Why Music Is Not A Product & Three Reasons Why That's A Good Thing

from the check-your-assumptions dept

Perhaps the biggest illusion in content-centric industries is the belief that the content itself is the main product. For the end-consumer, music is not a product or a service. End-consumers rarely pay for music. They put down money for copies of music, such as CDs, sheet music or music downloads. They put down money for tickets to live experiences. They put down money for subscriptions to music services. Those are all products, but music itself is not. Arguably, the only way to directly 'pay for music' is through commission or donation.

So what is music, or any other type of content? It's what adds value to the CD in the box. It's what makes 2 covers separated by a stack of paper worth buying from the book shop. It's what brings hundreds of people to one place for a shared experience. But it's not a product.

For people that have effectively programmed their minds to see their content as a product, this might be an uncomfortable revelation. Yet while uncomfortable, it can also be very empowering and here's why:
  • Digital-proof. For a long time the music industry 'got away' with believing that the content is what people buy. However as music went digital, an increasing amount of people were able to separate the content from the product; thus leading to an uncontrollable proliferation of the content through unauthorized networks. Understanding that music ≠ the product fully acknowledges the digital reality, which is the first step to finding viable alternatives for products.
  • Flexibility. Understanding that music is not the same thing as the product which creates the financial reward is a great way to rethink the products that are created surrounding your music. Music is neither a CD nor a download. It can add value to anything. Some people actually create content around physical things to make them more valuable and easier to sell (it's called Significant Objects).
  • Fan-centrism. Separating product and content means you no longer have to sell fans what you want them to buy. You can sell them what they want to buy and let the music add value. By understanding who your most avid fans are, you can provide them with something they'll be happy to spend money on. Example (oversimplification alert): got hipster fans? Sell subscriptions to exclusive content via an iPhone app. Got teenage girl fans? When doing a live show, give them a number to send a text message to for an x amount of money & give them exclusive backstage content from the show when they return home. You can do anything; just understand your audience by being connected with them and realize that it's not the content itself that's being sold.

This way, everybody wins. The fans win, because what they pay for is more relevant to them. The artists win, because not only do you have increased chances to monetize, but you will also create a stronger connection with your fans by giving (or selling) them what they want.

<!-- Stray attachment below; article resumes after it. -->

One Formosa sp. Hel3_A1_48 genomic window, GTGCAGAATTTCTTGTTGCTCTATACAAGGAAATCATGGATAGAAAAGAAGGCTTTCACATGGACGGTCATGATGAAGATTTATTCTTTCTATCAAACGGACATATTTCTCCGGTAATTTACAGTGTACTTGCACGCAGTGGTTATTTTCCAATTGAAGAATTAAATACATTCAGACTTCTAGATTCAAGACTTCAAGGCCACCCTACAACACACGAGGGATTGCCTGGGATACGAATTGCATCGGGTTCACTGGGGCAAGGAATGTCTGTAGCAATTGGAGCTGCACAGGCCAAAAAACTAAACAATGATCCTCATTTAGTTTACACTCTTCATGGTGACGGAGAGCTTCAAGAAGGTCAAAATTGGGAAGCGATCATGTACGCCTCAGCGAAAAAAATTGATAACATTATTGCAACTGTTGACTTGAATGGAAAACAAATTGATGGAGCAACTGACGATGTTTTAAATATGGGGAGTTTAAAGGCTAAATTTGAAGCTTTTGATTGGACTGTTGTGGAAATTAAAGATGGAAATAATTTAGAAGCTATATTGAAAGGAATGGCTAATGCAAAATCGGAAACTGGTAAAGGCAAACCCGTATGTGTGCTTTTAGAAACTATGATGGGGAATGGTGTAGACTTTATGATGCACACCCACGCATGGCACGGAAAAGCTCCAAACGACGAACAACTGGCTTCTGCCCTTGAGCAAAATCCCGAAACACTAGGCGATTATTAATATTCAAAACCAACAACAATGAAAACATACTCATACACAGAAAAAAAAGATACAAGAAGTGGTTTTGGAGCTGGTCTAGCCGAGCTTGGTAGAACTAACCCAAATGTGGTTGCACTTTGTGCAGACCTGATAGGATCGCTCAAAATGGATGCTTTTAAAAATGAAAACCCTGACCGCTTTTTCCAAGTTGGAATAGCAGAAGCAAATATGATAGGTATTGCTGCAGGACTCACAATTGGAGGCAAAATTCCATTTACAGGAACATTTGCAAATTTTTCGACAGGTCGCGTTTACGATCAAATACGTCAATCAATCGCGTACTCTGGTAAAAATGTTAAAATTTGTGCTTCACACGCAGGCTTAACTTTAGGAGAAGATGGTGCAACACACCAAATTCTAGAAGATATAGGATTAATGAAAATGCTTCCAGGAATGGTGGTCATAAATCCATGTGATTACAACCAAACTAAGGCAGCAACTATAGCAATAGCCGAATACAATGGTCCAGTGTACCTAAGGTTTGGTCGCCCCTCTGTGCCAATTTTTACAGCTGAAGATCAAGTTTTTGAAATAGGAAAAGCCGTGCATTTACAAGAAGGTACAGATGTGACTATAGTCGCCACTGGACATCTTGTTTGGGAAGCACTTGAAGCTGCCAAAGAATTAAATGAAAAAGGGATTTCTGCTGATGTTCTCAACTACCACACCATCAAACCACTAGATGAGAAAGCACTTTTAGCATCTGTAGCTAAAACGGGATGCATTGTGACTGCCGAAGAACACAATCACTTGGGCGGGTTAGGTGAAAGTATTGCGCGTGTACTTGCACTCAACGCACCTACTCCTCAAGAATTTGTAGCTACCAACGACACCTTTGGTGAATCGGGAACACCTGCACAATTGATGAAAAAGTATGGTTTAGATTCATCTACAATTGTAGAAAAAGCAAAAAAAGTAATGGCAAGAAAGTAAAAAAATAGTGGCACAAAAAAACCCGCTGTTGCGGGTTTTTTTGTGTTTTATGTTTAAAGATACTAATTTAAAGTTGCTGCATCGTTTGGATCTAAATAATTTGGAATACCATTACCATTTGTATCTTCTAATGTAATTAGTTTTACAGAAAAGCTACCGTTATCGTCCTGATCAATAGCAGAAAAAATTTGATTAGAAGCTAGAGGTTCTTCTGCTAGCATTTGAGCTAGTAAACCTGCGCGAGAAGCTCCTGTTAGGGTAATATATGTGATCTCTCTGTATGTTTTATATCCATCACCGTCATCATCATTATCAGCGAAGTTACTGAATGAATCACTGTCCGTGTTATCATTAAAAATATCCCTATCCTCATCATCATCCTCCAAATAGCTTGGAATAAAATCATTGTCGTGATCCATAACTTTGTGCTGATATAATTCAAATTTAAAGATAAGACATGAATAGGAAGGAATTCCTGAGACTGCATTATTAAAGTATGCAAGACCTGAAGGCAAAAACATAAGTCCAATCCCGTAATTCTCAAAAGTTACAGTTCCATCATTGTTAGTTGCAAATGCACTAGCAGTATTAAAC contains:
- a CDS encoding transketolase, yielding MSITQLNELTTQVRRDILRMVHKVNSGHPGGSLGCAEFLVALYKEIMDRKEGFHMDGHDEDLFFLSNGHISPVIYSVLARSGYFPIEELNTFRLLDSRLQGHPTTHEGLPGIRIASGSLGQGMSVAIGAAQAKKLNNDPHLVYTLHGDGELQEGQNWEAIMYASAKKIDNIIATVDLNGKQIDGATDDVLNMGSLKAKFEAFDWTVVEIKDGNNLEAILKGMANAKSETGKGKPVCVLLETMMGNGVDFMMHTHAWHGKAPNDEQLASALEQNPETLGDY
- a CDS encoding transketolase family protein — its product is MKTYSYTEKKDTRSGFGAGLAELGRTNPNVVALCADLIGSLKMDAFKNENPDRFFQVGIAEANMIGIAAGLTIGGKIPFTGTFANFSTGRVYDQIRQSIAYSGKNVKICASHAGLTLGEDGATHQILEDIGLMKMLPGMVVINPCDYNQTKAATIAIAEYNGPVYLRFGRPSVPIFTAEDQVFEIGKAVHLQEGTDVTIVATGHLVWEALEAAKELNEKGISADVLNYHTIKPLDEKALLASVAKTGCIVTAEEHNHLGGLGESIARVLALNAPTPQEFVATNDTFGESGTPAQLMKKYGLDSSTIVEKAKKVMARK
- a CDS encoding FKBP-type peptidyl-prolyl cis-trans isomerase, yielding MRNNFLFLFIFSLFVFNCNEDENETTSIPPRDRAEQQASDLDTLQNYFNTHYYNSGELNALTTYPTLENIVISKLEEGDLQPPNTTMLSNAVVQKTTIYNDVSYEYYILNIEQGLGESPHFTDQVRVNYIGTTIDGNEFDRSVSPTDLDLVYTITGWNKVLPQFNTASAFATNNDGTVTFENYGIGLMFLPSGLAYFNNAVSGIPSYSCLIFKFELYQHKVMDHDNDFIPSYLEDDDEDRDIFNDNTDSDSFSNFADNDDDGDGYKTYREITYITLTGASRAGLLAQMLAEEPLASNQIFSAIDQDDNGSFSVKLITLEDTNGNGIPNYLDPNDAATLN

Some great, classic examples of artists & labels that 'get it' are:

In short, the value of the products you sell can be raised dramatically by attaching your content to it. Your content is valuable, but for end-consumers, it's not your product.

Filed Under: music, product


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  1. icon
    DigitalDao (profile), 15 Feb 2012 @ 9:08am

    Re: Re: I guess he actually ment "Commodity"

    People who understand and respect copyrights should be getting Bas's point right away.

    When you buy, for example, a CD, you are not buying a collection of songs. You never own the songs. Whoever holds the copyrights for those songs is the one who owns the songs. So when you by a CD you're not buying songs - you're buying the packaging (the CD). You're willing to buy the packaging because it allows you to listen to songs that you like, but you're buying the package NOT the songs.

    And then the implication of that point...

    Many of you are pointing out that the package really isn't something you value. It's sort of something you put up with to get to the songs. Nobody wants to buy and listen to a blank CD. What you value is the music. Bas is not disagreeing with that.

    What's he's trying to say, I think, is that a package that you pay for that just serves to deliver music is an inferior value to a package that you not only don't pay for, but that is also available on demand with no fuss. That's what competing with free means, and there's no distribution model for selling copies of music (the package) that can compete with that from a customer value standpoint.

    However, you can use music to make other things people WANT to buy more valuable, and you won't have to worry about non-commercial infringement because the package people are buying is something they actually want, with value added by music they want, too. That's how an artist can make money off of their music without having to compete with free.

    I think a lot of you guys are agreeing with his point but balking at the implication.

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